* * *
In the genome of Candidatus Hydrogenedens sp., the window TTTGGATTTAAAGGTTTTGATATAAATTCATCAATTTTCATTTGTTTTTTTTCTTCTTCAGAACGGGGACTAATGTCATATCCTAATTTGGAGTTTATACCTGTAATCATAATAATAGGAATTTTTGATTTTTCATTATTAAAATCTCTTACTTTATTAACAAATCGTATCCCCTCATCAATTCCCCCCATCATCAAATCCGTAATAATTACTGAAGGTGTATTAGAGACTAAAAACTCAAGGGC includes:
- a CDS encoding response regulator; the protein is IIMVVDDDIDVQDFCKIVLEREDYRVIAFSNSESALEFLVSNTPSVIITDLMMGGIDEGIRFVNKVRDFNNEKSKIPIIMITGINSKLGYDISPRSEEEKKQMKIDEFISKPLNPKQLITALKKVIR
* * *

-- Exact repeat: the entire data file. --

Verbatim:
In the genome of Candidatus Hydrogenedens sp., the window TTTGGATTTAAAGGTTTTGATATAAATTCATCAATTTTCATTTGTTTTTTTTCTTCTTCAGAACGGGGACTAATGTCATATCCTAATTTGGAGTTTATACCTGTAATCATAATAATAGGAATTTTTGATTTTTCATTATTAAAATCTCTTACTTTATTAACAAATCGTATCCCCTCATCAATTCCCCCCATCATCAAATCCGTAATAATTACTGAAGGTGTATTAGAGACTAAAAACTCAAGGGC includes:
- a CDS encoding response regulator; the protein is IIMVVDDDIDVQDFCKIVLEREDYRVIAFSNSESALEFLVSNTPSVIITDLMMGGIDEGIRFVNKVRDFNNEKSKIPIIMITGINSKLGYDISPRSEEEKKQMKIDEFISKPLNPKQLITALKKVIR